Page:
When one asked him what there is that is Irish inside of him, Daniel Johnson answered without hesitation: "nationalism". "Even if the political context and history of Ireland and Quebec are different, I find a resonance inside of me in the desire to affirm myself and this feeling of distinct identity".
==The landing at Grosse-Île==
If you seek references on the Irish in Quebec, you are very likely to land on books treating of [[Wikipedia:Grosse Isle, Quebec|Grosse-Île]] (Big Island). It seems the history of the Irish is before-all marked by the painful settlement of their ancestors in Lower Canada, then in United Canada, during the 19th century.
The name of Grosse-Île is on all the lips as soon as one evokes the Irish fact in Quebec. Located about fifty kilometers away from Quebec City, [[Image:Eyewitness-Grosse-Ile.jpg|thumb|left|''Eyewitness. Grosse Isle. 1847'' by Marianna O' Gallagher]]it was used as a place of quarantine for thousands of Irish people who had fled their country following the famine caused by calamitous potato harvests. Several of these newcomers were affected by [[Wikipedia:typhus|typhus]] and [[Wikipedia:cholera|cholera]]. Thus, from 1845 to 1849, some 200 000 Irish people landed in Quebec, half of whom during the sole year of 1847.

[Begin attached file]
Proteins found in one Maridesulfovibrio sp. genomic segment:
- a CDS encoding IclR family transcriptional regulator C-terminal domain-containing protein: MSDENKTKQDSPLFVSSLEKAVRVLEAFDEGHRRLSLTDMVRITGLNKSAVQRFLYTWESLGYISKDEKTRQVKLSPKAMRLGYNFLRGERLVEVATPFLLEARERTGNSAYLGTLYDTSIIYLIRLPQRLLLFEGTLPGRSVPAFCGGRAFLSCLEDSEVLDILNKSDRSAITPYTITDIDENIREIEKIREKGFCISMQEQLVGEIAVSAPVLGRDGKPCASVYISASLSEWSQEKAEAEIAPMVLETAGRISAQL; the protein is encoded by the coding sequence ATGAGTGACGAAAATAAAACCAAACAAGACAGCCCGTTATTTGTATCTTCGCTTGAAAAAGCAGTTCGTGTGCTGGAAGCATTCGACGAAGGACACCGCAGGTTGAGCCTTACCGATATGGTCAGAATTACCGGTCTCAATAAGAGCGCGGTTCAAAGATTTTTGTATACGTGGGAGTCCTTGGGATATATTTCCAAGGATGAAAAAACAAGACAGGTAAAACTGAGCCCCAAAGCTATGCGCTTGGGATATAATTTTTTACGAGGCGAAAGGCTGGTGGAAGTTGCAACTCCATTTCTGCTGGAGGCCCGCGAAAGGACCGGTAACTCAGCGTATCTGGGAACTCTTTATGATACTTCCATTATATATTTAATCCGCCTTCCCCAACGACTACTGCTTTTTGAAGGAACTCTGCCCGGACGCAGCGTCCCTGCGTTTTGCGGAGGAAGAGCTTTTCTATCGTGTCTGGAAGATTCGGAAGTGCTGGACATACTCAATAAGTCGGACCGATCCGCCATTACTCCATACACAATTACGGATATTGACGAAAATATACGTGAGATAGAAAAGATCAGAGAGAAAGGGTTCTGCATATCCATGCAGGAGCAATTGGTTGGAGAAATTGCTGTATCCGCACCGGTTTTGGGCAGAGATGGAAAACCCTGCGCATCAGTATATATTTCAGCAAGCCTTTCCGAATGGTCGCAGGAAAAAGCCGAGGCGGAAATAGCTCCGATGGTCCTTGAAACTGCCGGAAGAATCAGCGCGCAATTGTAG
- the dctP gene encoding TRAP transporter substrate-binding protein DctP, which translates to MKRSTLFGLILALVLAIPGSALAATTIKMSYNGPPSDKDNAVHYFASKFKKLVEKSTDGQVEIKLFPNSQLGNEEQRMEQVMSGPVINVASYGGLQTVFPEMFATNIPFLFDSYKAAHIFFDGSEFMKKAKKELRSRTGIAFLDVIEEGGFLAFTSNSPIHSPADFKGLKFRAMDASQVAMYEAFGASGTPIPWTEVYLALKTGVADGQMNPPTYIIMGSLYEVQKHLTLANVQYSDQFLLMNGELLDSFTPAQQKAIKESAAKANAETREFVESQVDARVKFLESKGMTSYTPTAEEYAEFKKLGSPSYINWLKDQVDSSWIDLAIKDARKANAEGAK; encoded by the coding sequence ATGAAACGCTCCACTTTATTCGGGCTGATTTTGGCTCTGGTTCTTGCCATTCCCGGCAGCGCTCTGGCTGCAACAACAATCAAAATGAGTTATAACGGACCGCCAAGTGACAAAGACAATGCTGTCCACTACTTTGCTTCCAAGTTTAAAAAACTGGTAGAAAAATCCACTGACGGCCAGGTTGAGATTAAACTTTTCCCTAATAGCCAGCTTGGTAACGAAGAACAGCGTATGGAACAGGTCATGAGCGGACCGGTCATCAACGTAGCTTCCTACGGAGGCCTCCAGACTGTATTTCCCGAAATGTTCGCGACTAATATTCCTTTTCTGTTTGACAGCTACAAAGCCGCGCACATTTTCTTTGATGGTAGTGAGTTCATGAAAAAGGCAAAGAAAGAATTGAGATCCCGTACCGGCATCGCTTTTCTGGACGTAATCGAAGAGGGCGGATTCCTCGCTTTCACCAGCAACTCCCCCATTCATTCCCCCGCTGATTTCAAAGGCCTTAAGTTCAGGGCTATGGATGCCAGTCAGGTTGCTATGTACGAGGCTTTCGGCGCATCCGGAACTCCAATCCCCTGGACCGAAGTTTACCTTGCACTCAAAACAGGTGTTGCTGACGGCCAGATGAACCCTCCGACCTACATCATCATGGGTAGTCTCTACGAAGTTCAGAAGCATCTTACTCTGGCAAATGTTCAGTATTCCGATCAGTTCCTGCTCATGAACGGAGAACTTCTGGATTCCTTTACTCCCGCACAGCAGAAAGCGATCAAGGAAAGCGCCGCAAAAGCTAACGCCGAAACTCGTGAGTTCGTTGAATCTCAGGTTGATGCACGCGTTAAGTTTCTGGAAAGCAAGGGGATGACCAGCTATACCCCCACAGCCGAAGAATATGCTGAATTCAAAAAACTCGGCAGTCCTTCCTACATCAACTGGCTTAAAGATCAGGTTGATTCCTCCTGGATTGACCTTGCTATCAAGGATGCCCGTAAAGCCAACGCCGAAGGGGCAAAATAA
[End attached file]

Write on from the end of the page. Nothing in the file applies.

[Marianna O' Gallagher ]] is the historian of the Irish of Quebec. Born in 1929, she is titular of a master in history from the [[Wikipedia:University of Ottawa|University of Ottawa]] and for long time taught history to primary school pupils in Canada and the United States. Between 1961 and 1986 (year of her retirement), she was a teacher at [[Wikipedia:St. Patrick's High School (Quebec)|St. Patrick School]] in Quebec City. In 1981, she founded a publishing house named Carraig Books - whose named she changed to [[Livres Carraig Books]] in 1995 - specializing in the publication of historical works treating in particular of the Irish fact in Quebec.
The memory of 5 000 dead whose bodies were thrown over bridge during the crossings and the deaths on the Grosse-Île (at least 5 400 victims for the sole year of 1847) still shape the collective conscience of the Irish. "It is a thing which one does not forget. But with time, the memory